Strange beauty: grandiosity and intimacy in Seattle Symphony’s Grande messe des morts
10th November, 2017
Even for a composer as naturally original as Hector Berlioz, the Grande messe des morts stands apart for its wild uniqueness. And any attempt to bring it to life in performance is bound to stand apart from the usual concert programme, starting with the sheer scale of the forces required. Well before the music started, the transformed Benaroya Hall concert stage – extended beyond its lip by several feet – made it clear that this evening with the Seattle Symphony was to be a special event.
Music director Ludovic Morlot had launched his mini-Berlioz festival the week before with Les nuits d’été (with Ian Bostridge, unusually, as the soloist, in a keenly expressive account) paired with a thoroughly gripping Symphonie fantastique. The anticipation was particularly intense for this second program, devoted solely to Berlioz’s roughly 80-plus-minute setting of the Latin Requiem – if only because opportunities to encounter such a behemoth live are so rare.
In 1837, long before Mahler’s titanic canvases, Berlioz scored his Requiem for an enormous complement of performers. Expanded to 109 orchestral players, the SSO was joined by 190 choristers (combined forces of the SSO Chorale prepared by Joseph Crnko, Karen P. Thomas’s Seattle Pro Musica, and the young voices of Vocalpoint! Seattle).
But how unpredictably Berlioz deploys his musical army! Indeed, that sense of surprise was a recurrent theme of the performance. The special effects, originally conceived for the vastness of Paris’ Les Invalides where the Requiem was first performed, were carefully prepared to make their full, thrilling impact. Morlot had brass bands positioned aloft at each of Benaroya’s four corners to generate the directional, “surround-sound” Berlioz requires in the Tuba mirum, while an entire row of the stage was occupied by a team of timpanists. The entrance of the bass drum was downright shattering; Mahler’s “hammerstrokes” in the Sixth seem like mere sforzandi in comparison.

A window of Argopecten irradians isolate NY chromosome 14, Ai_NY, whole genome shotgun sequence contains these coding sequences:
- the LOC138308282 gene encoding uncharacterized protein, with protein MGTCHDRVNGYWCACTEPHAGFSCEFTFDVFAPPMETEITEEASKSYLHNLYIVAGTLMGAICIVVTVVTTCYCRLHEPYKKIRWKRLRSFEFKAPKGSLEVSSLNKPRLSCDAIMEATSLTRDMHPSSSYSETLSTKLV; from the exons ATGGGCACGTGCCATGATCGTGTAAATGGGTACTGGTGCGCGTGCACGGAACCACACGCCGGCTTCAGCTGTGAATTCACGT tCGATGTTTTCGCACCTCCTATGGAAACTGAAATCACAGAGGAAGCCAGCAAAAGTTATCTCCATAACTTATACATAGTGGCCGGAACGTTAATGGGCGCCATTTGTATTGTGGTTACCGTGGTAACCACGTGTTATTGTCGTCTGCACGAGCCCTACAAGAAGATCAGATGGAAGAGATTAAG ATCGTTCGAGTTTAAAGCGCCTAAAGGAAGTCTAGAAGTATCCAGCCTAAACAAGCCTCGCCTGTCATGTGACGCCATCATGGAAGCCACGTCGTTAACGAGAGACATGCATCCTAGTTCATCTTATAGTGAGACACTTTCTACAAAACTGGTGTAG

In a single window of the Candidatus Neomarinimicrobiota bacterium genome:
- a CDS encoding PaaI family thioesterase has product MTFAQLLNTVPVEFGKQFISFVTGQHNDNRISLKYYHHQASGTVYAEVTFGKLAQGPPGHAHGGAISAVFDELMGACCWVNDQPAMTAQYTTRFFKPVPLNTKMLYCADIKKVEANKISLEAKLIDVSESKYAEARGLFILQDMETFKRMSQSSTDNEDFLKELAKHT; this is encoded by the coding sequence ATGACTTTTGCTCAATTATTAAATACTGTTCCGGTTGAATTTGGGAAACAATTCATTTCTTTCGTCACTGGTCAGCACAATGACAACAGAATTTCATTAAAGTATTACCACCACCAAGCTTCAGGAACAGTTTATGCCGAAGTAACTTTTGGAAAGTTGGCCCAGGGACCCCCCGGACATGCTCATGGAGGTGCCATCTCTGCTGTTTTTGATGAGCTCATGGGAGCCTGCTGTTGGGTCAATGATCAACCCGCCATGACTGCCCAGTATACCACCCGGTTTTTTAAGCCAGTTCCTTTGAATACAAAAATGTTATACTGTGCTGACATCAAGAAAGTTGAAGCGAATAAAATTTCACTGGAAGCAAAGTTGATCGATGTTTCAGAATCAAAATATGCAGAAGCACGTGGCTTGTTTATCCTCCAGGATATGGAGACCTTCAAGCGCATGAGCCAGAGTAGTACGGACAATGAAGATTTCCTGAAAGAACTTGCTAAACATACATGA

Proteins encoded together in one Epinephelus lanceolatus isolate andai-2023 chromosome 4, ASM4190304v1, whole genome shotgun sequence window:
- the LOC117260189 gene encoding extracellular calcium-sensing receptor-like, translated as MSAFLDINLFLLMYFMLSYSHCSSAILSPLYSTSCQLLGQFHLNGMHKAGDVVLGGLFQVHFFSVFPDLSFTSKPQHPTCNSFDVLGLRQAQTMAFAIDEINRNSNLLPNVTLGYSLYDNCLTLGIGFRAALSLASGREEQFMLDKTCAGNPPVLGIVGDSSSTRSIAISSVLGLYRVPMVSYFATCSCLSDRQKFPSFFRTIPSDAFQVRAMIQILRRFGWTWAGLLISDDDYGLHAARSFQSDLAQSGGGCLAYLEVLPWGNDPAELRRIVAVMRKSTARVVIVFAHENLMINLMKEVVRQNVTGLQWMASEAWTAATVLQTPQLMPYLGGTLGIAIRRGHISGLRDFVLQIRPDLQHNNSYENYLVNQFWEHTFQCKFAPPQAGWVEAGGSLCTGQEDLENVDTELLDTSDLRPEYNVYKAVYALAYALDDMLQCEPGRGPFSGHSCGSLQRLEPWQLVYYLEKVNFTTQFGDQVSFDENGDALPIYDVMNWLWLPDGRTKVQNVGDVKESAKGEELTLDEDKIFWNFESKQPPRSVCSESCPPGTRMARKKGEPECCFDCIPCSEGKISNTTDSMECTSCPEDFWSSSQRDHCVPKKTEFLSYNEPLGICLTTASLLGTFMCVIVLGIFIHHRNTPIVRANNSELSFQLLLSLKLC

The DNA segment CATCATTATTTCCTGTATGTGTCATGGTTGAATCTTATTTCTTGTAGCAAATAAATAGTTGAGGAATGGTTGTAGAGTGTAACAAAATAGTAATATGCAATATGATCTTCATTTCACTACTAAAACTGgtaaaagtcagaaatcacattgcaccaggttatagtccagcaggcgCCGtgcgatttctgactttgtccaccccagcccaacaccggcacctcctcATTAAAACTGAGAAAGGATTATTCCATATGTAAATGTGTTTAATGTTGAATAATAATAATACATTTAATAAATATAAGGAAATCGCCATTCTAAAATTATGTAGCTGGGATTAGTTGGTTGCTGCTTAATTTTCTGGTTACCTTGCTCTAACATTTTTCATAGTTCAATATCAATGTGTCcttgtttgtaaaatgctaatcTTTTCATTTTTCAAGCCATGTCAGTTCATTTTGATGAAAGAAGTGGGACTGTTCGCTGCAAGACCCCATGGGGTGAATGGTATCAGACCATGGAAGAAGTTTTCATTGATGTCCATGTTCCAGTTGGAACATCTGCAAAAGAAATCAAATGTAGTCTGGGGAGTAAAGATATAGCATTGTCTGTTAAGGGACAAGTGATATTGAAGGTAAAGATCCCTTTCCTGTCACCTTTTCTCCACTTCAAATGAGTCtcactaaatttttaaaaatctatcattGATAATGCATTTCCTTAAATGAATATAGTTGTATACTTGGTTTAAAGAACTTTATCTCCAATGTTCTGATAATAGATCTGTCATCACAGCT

Yet the high-decibel, apocalyptic flarings were not what lingered. The brass proclamations were at times too overpowering, which only brought attention to their relative paucity of musical substance. What made the deepest impression was the strange, at times quite spare, beauty of Berlioz’s conception of the work as a whole. Morlot, who grew up close by the composer’s childhood home and who was mentored in Berlioz interpretation by none other than Sir Colin Davis, fearlessly underscored what I can only call the weirdness of this music: its odd ruptures and splicings, peculiar rhythmic accents, deeply unsettling juxtapositions that would have given even Beethoven pause. What Berlioz does share with Beethoven – and Morlot seemed attuned to this – is in his obsessive reworking of an idea, like fingered prayer beads, until it yields some astonishingly unprecedented payoff.
Berlioz treats the Latin liturgical text as an excuse for untrammeled free-association, going beyond word-painting to limn a through-composed drama that sounds planets removed from traditional sacred music. Where a similarly freethinking doubter, say, Verdi, seems for all that to contend directly with the cosmic questions raised by the Sequence, Berlioz suggests a kind of musical negative capability, interested less in the outcome than in following where his imagination leads him. This helps explain some of the counterintuitive choices of his setting – the lightness of the opening Dies irae rather than Sturm und Drang (though plenty of the latter is saved for later) – as well as the uncanny pacing of the opening “aeternam” and accompaniment to the Lacrymosa.
Here, in this grand governmental commission for a major public event, Berlioz infused his score with moments of almost unbearable intimacy. Morlot followed the composer along his bizarre byways and detours, but he also showed an appreciation for the uniquely architectural design of the Requiem: music sculpted into grand pillars and devotional side-chapels, with radiant clerestory, for example, in the Sanctus, which was graced by soloist Kenneth Tarver’s luminous, focused tenor and sung from the choir loft. Long-limbed, consoling melodies that could be written by none other than Berlioz were allowed to breathe amid the outer pomp and fierce drama.
Notable contributions by the SSO were far too numerous to single out. Along with such expressive playing, it was a pleasure to hear the ensemble collectively focused on nuances of the orchestration itself, a key element of Berlioz’s language, from the famous tincture of flutes against sepulchral trombones in the Hostias to the almost Schoenbergian chord colouring in the Agnus Dei.
The combined choral forces were excellently prepared, making the a cappella Quaerens me a highlight and balancing clarity and exciting momentum in the Hosanna fugue. Berlioz’s surprising choices continued to captivate right through to the eerie tranquility of the final measures, as subdued as shaded candles guttering into endless night.
10 November 2017
Thomas May / bachtrack